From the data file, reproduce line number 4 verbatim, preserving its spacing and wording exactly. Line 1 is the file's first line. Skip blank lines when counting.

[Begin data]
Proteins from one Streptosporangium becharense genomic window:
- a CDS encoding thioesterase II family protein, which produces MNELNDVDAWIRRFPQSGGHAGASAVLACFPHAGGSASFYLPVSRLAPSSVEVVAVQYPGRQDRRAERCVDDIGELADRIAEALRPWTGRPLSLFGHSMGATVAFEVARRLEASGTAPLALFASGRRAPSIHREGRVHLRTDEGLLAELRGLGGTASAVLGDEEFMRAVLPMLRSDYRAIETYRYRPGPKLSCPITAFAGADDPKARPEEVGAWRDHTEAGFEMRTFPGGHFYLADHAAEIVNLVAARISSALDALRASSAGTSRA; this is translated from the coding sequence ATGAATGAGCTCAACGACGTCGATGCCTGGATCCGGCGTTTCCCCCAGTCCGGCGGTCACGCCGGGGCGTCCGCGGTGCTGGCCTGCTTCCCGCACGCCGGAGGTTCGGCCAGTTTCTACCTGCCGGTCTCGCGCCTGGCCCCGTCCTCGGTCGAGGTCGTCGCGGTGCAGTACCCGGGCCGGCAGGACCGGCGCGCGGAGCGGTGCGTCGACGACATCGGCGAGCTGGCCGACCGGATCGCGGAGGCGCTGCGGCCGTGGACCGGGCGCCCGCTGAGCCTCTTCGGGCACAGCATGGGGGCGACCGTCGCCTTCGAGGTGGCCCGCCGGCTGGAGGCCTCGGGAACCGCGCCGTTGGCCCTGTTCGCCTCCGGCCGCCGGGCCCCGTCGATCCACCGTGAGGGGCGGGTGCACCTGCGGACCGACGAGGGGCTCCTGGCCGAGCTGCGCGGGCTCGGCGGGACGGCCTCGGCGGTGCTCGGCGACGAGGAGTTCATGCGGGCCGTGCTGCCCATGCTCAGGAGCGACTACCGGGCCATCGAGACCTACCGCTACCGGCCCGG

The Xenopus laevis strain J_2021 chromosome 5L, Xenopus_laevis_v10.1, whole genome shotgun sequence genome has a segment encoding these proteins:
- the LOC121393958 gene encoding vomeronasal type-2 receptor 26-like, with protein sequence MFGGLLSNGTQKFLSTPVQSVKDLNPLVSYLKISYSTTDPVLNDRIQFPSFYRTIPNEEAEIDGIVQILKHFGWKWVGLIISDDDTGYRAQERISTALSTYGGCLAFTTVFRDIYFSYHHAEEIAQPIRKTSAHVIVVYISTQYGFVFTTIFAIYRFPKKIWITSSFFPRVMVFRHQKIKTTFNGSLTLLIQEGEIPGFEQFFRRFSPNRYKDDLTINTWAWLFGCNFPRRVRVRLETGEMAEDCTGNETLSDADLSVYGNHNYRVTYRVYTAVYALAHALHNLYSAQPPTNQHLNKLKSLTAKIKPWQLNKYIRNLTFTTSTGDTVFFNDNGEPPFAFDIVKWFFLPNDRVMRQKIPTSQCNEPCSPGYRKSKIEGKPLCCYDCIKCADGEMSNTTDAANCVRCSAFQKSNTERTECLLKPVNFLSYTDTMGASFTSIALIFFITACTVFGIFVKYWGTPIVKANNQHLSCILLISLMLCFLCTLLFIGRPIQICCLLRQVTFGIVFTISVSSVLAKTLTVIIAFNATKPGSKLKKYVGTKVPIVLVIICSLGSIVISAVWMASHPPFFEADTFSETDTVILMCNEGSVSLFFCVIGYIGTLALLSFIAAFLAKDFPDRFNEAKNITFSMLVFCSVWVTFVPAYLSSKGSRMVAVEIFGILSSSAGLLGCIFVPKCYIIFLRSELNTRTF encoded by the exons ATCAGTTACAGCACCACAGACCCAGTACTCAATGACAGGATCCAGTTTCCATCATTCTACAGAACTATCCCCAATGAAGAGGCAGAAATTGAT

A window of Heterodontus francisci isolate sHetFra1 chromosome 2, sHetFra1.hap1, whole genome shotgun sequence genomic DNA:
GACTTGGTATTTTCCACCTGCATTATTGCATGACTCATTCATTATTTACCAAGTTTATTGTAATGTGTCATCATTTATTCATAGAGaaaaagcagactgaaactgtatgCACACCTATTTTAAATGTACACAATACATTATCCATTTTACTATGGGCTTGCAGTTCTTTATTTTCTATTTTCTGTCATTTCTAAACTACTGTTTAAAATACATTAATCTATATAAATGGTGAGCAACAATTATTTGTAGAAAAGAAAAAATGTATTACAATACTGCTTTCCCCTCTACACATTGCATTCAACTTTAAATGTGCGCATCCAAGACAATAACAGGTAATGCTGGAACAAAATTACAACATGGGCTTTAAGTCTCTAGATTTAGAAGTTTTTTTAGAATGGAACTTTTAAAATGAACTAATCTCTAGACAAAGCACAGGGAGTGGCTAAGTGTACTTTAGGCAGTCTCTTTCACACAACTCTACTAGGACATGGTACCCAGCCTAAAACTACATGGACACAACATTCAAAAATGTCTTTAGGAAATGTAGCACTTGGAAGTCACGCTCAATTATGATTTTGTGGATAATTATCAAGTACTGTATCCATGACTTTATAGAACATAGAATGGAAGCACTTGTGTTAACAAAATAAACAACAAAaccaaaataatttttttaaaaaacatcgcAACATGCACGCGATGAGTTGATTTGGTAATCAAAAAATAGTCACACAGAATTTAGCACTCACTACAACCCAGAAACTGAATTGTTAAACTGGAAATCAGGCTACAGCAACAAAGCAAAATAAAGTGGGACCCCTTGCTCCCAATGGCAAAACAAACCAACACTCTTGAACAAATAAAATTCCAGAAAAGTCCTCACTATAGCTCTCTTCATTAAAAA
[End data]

- the LOC121393958 gene encoding vomeronasal type-2 receptor 26-like, with protein sequence MFGGLLSNGTQKFLSTPVQSVKDLNPLVSYLKISYSTTDPVLNDRIQFPSFYRTIPNEEAEIDGIVQILKHFGWKWVGLIISDDDTGYRAQERISTALSTYGGCLAFTTVFRDIYFSYHHAEEIAQPIRKTSAHVIVVYISTQYGFVFTTIFAIYRFPKKIWITSSFFPRVMVFRHQKIKTTFNGSLTLLIQEGEIPGFEQFFRRFSPNRYKDDLTINTWAWLFGCNFPRRVRVRLETGEMAEDCTGNETLSDADLSVYGNHNYRVTYRVYTAVYALAHALHNLYSAQPPTNQHLNKLKSLTAKIKPWQLNKYIRNLTFTTSTGDTVFFNDNGEPPFAFDIVKWFFLPNDRVMRQKIPTSQCNEPCSPGYRKSKIEGKPLCCYDCIKCADGEMSNTTDAANCVRCSAFQKSNTERTECLLKPVNFLSYTDTMGASFTSIALIFFITACTVFGIFVKYWGTPIVKANNQHLSCILLISLMLCFLCTLLFIGRPIQICCLLRQVTFGIVFTISVSSVLAKTLTVIIAFNATKPGSKLKKYVGTKVPIVLVIICSLGSIVISAVWMASHPPFFEADTFSETDTVILMCNEGSVSLFFCVIGYIGTLALLSFIAAFLAKDFPDRFNEAKNITFSMLVFCSVWVTFVPAYLSSKGSRMVAVEIFGILSSSAGLLGCIFVPKCYIIFLRSELNTRTF encoded by the exons ATCAGTTACAGCACCACAGACCCAGTACTCAATGACAGGATCCAGTTTCCATCATTCTACAGAACTATCCCCAATGAAGAGGCAGAAATTGAT